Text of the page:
Senate eyes repeal of bank secrecy law

THE country’s existing banking laws are so strict that it’s proving to be an impediment for those investigating alleged suspicious accounts, such as in the case of the alleged undeclared 35 bank deposits of Comelec Chairman Andres Bautista in Luzon Development Bank (LDB). 

Senate probers were made to realize this as they attempted to look into allegations hurled at Bautista by his estranged wife Patricia on the said accounts that reportedly totaled to P329 million, supposedly amassed by the poll executive within the last two years or since the time he assumed the position in the Comelec. 

 

Bank Secrecy Law

Under intense consideration for repeal is the bank secrecy law which the senators have deemed is being used by concerned subjects to muddle investigations and evade prosecution.

“Malaking hadlang talaga ang bank secrecy law at gaya ng nasabi ko kanina, dalawang bansa na lamang sa mundo ang may bank secrecy law, Pilipinas at Lebanon. Siguro hindi maganda na mapabilang ang Pilipinas doon” Sen. Francis “Chiz” Escudero chairman of Senate banking and finance committee said.

He added that they are now moving to repeal bank secrecy law so as to stop it from being used as a shield during investigations.

Sen. Escudero said they will have to discuss if there is a need to issue a subpoena to trigger the legal process in the event that banks invoke the bank secrecy law to cover up for their clients in this case Chairman Bautista.

 

AMLA Provisions

Provisions of the revised implementing rules and regulations of the Anti-Money Laundering Act (AMLA) state that “when reporting covered or suspicious transactions, covered persons and their offices and employees are prohibited from communicating directly or indirectly in any manner or by any means to any person or entity or the media’.

They continued with “the fact that a covered or suspicious transaction has been or is about to be reported, the contents of the report or any information in relation thereto, any information about such reporting shall not be published or aired in any manner or form by the mass media or through electronic mail or other similar devices. In case of violation thereof, the concerned officer or employee and the media shall be held criminally liable.”

Majority Leader Vicente Sotto III, in inquiring Anti-Money Laundering Council (AMLC) officer in charge (OIC) and executive director Atty. Mel Georgie Racela whether such would apply even in inquiries by the Senate committee on banks, financial institutions and currencies, was told that criminal liability does not include the upper chamber panel.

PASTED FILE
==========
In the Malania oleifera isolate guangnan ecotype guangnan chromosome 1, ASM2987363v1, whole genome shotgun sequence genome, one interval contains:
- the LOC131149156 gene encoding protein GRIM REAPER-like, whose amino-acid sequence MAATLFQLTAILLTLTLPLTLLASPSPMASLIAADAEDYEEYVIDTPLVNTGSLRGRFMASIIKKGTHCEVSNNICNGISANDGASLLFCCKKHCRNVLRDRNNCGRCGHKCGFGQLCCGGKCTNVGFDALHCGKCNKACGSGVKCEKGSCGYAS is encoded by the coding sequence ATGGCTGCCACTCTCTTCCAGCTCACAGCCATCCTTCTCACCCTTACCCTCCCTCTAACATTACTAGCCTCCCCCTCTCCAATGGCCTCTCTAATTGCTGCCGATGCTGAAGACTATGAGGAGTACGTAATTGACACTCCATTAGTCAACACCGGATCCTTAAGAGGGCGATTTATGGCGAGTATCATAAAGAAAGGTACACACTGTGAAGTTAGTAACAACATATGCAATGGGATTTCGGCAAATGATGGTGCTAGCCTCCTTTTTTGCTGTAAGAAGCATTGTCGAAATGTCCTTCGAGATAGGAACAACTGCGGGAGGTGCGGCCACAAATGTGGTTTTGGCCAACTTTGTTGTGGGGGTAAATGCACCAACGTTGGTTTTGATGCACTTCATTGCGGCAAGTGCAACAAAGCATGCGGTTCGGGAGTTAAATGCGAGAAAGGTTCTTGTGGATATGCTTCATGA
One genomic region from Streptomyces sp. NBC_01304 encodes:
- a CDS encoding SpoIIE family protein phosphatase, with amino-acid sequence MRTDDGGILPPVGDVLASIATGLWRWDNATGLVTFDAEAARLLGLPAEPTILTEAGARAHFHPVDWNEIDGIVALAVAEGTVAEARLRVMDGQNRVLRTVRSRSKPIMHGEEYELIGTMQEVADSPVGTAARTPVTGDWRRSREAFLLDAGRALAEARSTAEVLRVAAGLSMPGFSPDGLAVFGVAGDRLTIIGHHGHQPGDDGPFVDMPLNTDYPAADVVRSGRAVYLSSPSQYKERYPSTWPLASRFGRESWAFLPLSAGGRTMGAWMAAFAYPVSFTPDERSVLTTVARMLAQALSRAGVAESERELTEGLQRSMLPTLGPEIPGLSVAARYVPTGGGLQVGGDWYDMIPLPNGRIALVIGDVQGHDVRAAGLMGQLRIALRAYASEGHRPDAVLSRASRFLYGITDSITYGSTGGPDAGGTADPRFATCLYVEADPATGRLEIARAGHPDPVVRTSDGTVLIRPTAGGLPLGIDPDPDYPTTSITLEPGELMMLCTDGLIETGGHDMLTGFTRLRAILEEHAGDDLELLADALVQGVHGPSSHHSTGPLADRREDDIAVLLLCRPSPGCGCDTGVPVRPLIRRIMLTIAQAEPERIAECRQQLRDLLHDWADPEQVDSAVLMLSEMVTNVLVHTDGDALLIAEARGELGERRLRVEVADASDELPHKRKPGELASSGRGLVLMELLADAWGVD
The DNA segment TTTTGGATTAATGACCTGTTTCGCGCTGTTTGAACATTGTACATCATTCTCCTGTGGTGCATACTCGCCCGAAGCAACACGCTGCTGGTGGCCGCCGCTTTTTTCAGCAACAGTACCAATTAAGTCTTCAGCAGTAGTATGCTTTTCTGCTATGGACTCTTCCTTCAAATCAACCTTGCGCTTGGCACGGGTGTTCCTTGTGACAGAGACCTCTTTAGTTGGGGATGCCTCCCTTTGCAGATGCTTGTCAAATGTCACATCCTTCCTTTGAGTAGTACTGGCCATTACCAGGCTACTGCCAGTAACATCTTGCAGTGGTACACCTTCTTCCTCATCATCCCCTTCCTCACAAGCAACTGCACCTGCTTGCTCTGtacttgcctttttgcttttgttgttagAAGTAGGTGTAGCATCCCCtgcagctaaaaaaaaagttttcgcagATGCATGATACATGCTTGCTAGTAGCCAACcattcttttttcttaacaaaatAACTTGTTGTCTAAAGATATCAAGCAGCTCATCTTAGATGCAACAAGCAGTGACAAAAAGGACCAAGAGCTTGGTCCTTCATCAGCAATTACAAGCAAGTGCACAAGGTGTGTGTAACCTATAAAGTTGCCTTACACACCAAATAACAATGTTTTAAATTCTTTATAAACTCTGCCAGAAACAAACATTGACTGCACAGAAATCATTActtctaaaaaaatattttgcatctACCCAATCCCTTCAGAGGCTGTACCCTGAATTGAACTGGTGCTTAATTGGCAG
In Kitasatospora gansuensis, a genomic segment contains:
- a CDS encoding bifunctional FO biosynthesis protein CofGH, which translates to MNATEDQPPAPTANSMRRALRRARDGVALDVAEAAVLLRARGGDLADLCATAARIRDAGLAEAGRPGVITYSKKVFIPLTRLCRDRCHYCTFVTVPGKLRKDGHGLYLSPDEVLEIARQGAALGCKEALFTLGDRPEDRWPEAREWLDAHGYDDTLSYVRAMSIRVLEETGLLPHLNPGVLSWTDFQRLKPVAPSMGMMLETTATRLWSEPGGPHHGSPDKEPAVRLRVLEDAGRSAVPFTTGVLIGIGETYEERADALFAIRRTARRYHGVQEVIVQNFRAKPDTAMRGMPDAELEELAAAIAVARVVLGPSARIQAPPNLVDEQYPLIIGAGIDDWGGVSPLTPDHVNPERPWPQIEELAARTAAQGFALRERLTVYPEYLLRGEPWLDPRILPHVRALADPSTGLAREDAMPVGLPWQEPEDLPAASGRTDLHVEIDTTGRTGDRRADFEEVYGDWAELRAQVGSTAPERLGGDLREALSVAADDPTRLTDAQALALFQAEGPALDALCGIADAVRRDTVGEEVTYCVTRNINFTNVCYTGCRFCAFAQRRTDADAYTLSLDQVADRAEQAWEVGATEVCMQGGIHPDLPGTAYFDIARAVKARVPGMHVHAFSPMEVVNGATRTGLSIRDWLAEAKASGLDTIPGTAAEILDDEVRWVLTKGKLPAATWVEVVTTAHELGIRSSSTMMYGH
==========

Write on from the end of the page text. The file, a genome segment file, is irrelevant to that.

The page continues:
“It says nothing there that says that Philippine Congress or Philippine Senate. Perhaps you’re lumping us into the entity, is that right?” Sen. Sotto asked to which he was given an affirmative answer. 

“That’s one of the sections that we’re going to repeal in the AMLA,” the lawmaker said. 

Sen. Sotto along with Sen. Panfilo Lacson filed last Aug. 17 Resolution No. 468 the matter concerning Bautista following the reported execution of an affidavit by Patricia last Aug. 1, alleging that the Comelec chair has undeclared assets. 

 

35 LDB Accounts

Among the allegations against the Comelec chair was the supposed existence of his 35 LDB accounts, said to be under his name and some in joint his family members. 

Allegedly, according to Patricia’s affidavit, “the substantial deposits and withdrawals on each of these bank accounts were made within the last two years” and that “most of the deposits were made below the P500,000 threshold probably to avoid any AMLC detection. The deposits and withdrawals were made almost every day as if in distinct order.” 

 

A Second Look

“Because of these allegations, Sen. Lacson and I, authored the resolution (because we) believe that the AMLA deserves a second look and if it’s being executed or implemented properly,” Sen. Sotto said. 

Under the AMLC rules, banks and other covered financial institutions are required to flag transactions in cash or other equivalent monetary instrument exceeding P500,000 five to 15 days from occurrence. 

Bautista had said that most of his assets belong to his sister, brother and parents. 

 

Suspicious Transaction Reports

LDB president David Sarmiento told senators during the hearing Wednesday that the bank has submitted suspicious transaction reports (STRs) but could not just yet divulge information. 

This prompted Sen. Grace Poe to ask the committee chaired by Sen. Francis “Chiz” Escudero to summon in the next hearing the poll executive. 

But even if the committee subjects Bautista to a grilling, it would not suffice to have him “open” up and testify on the said accounts or make it public. 

Even if he agrees to sign a waiver for the opening of his accounts which he publicly announced that he’s willing to do, BSP and other bank officials told senators it’s not his sole discretion especially if it involves joint deposits. 

The waiver should entail the consent as well of Bautista’s relatives in the joint accounts. 

“The waiver of one of the deposits is enough but because of the uncertainty of the law, we strongly suggest that the waiver of all the depositors consent because this is an open question in law for which we may be criminally held liable by the courts,” Atty. Francis Lim, LDB legal counsel said. 

 

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Monday, 11 December 2017
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